Final Boss Form

At the panel at Comic Con, George R.R Martin said "The show is the show and the books are the books," regarding fans who read the books that were upset of add or missing events/characters.
Anonymous

fandomisreality:

kenyatta:

agameofclothes:

yes… but I can still be upset.

I’ve been thinking about all of the reasons we get upset when “the movie/show/musical/album” isn’t like the book.

  • Authenticity/Truthfulness (“That isn’t the way it happened in the book”)
  • Incongruence of experience with other fans (“We’re not talking about the same thing.”)

Anything else?

I think it’s also that people picture certain scenes and are really enthusiastic about certain scenes, characters, relationships, etc—enthusiastic about the way they were first portrayed in the book. And naturally, they want to see them portrayed that way on screen.

Enthusiastic + emotional response. Good catch that my robot heart did not compute.

At the panel at Comic Con, George R.R Martin said "The show is the show and the books are the books," regarding fans who read the books that were upset of add or missing events/characters.
Anonymous

agameofclothes:

yes… but I can still be upset.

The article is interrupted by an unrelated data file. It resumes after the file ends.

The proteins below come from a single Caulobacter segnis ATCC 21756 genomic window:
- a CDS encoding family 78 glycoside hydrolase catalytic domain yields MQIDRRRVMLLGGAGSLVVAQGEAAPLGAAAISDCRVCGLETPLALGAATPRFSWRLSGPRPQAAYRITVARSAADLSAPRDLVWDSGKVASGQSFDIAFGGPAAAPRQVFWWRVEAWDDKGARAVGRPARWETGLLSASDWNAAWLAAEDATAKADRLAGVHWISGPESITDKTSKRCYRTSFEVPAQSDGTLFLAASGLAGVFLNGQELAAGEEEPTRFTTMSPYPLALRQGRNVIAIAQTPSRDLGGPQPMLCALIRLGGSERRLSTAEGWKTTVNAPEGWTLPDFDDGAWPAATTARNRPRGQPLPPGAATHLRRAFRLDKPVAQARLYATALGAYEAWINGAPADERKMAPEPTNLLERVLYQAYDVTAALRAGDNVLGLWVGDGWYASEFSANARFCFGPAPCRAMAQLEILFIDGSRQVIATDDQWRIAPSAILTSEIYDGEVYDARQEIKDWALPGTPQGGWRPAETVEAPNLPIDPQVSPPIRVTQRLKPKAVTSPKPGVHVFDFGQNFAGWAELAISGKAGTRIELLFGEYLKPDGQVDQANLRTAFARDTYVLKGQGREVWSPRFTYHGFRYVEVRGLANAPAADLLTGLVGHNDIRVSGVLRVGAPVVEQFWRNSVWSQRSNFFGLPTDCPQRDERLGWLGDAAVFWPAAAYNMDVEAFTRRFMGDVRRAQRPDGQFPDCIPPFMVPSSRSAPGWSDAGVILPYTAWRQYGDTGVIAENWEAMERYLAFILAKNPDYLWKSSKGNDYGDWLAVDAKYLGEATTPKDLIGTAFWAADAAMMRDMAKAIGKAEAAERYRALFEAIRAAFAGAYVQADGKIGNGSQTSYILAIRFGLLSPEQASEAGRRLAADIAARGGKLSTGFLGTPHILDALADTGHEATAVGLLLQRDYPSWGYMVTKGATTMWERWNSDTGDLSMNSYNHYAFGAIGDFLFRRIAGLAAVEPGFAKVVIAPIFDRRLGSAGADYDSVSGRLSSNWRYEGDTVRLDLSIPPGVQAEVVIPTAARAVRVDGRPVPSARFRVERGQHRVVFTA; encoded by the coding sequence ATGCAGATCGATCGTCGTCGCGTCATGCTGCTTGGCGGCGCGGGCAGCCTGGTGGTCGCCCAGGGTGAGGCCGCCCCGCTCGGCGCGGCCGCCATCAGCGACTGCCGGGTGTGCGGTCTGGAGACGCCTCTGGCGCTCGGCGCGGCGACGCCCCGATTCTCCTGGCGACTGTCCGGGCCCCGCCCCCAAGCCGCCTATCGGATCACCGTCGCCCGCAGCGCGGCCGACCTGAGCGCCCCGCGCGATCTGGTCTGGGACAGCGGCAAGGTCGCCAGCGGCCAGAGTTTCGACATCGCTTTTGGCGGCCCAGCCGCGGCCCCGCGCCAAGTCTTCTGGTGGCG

I’ve been thinking about all of the reasons we get upset when “the movie/show/musical/album” isn’t like the book.

  • Authenticity/Truthfulness (“That isn’t the way it happened in the book”)
  • Incongruence of experience with other fans (“We’re not talking about the same thing.”)

Anything else?

"And yet, the funny thing about viral images is how endlessly easy it is to misunderstand them. The selfie is already a politically and socially fraught form of expression, as many sociologists and social media theorists have written before; while self-portraits are understood by many to be little more than a flagrant show of narcissism or a plea for attention, they may mean something different to the taker herself. It’s less a matter of self-glorification than self-documentation — “I was here.” “This is who I was that day.” “This happened.”

“Self captured images allow young adults and teens to express their mood states and share important experiences,” the clinical psychologist Andrea Letamendi told Time last September. In other words — to paraphrase Jennifer Outllette, who recently published a book on “the science of self” — selfies aren’t merely a “look-at-me!” attention-grab. They’re an attempt to place oneself in a context, to understand how we fit into a bigger picture."
"Are you the SAT because I’d do you for 3 hours and 45 minutes with a 10 minute break halfway through for snacks, and then I can stare at you for like 10 minutes and think ‘wow, I hope I don’t ruin this.’"
Dude on OKC with the best pick up lines I have ever heard (via katamarang)

(via thatlameblog)